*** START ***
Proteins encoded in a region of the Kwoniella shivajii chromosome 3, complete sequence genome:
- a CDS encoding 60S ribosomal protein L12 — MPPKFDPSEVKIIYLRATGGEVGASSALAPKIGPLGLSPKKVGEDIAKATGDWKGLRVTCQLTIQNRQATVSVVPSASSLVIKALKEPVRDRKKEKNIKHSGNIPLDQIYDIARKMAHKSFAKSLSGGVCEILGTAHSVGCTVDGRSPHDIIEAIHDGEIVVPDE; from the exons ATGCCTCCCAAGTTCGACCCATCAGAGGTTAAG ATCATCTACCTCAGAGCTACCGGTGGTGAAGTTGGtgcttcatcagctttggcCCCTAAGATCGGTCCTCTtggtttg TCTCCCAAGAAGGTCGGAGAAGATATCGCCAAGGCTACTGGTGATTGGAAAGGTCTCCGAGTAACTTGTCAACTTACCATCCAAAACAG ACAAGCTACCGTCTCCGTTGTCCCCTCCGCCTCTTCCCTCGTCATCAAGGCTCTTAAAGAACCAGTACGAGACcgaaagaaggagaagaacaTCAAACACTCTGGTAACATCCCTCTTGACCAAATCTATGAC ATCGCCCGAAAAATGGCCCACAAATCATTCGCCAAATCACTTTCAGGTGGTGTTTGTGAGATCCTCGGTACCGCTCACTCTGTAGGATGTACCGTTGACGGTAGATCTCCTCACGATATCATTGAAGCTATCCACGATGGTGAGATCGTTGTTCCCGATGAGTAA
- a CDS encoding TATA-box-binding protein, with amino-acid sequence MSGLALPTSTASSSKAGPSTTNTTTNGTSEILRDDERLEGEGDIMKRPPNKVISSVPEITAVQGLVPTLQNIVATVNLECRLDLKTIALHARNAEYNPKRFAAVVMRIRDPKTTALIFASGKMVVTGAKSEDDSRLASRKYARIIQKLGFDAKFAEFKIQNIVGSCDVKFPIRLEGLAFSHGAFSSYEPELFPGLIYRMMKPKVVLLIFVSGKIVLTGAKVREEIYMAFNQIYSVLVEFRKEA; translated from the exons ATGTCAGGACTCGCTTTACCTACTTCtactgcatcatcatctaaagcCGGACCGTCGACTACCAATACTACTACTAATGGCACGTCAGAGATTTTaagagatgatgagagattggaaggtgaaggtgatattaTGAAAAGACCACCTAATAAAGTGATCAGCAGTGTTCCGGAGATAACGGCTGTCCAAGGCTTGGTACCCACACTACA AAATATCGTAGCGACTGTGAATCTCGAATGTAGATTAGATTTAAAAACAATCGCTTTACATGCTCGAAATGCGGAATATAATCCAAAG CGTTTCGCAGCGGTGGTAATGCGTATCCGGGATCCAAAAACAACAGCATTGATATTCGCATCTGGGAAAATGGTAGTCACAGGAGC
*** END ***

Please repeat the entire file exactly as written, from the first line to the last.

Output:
Proteins encoded in a region of the Kwoniella shivajii chromosome 3, complete sequence genome:
- a CDS encoding 60S ribosomal protein L12 — MPPKFDPSEVKIIYLRATGGEVGASSALAPKIGPLGLSPKKVGEDIAKATGDWKGLRVTCQLTIQNRQATVSVVPSASSLVIKALKEPVRDRKKEKNIKHSGNIPLDQIYDIARKMAHKSFAKSLSGGVCEILGTAHSVGCTVDGRSPHDIIEAIHDGEIVVPDE; from the exons ATGCCTCCCAAGTTCGACCCATCAGAGGTTAAG ATCATCTACCTCAGAGCTACCGGTGGTGAAGTTGGtgcttcatcagctttggcCCCTAAGATCGGTCCTCTtggtttg TCTCCCAAGAAGGTCGGAGAAGATATCGCCAAGGCTACTGGTGATTGGAAAGGTCTCCGAGTAACTTGTCAACTTACCATCCAAAACAG ACAAGCTACCGTCTCCGTTGTCCCCTCCGCCTCTTCCCTCGTCATCAAGGCTCTTAAAGAACCAGTACGAGACcgaaagaaggagaagaacaTCAAACACTCTGGTAACATCCCTCTTGACCAAATCTATGAC ATCGCCCGAAAAATGGCCCACAAATCATTCGCCAAATCACTTTCAGGTGGTGTTTGTGAGATCCTCGGTACCGCTCACTCTGTAGGATGTACCGTTGACGGTAGATCTCCTCACGATATCATTGAAGCTATCCACGATGGTGAGATCGTTGTTCCCGATGAGTAA
- a CDS encoding TATA-box-binding protein, with amino-acid sequence MSGLALPTSTASSSKAGPSTTNTTTNGTSEILRDDERLEGEGDIMKRPPNKVISSVPEITAVQGLVPTLQNIVATVNLECRLDLKTIALHARNAEYNPKRFAAVVMRIRDPKTTALIFASGKMVVTGAKSEDDSRLASRKYARIIQKLGFDAKFAEFKIQNIVGSCDVKFPIRLEGLAFSHGAFSSYEPELFPGLIYRMMKPKVVLLIFVSGKIVLTGAKVREEIYMAFNQIYSVLVEFRKEA; translated from the exons ATGTCAGGACTCGCTTTACCTACTTCtactgcatcatcatctaaagcCGGACCGTCGACTACCAATACTACTACTAATGGCACGTCAGAGATTTTaagagatgatgagagattggaaggtgaaggtgatattaTGAAAAGACCACCTAATAAAGTGATCAGCAGTGTTCCGGAGATAACGGCTGTCCAAGGCTTGGTACCCACACTACA AAATATCGTAGCGACTGTGAATCTCGAATGTAGATTAGATTTAAAAACAATCGCTTTACATGCTCGAAATGCGGAATATAATCCAAAG CGTTTCGCAGCGGTGGTAATGCGTATCCGGGATCCAAAAACAACAGCATTGATATTCGCATCTGGGAAAATGGTAGTCACAGGAGC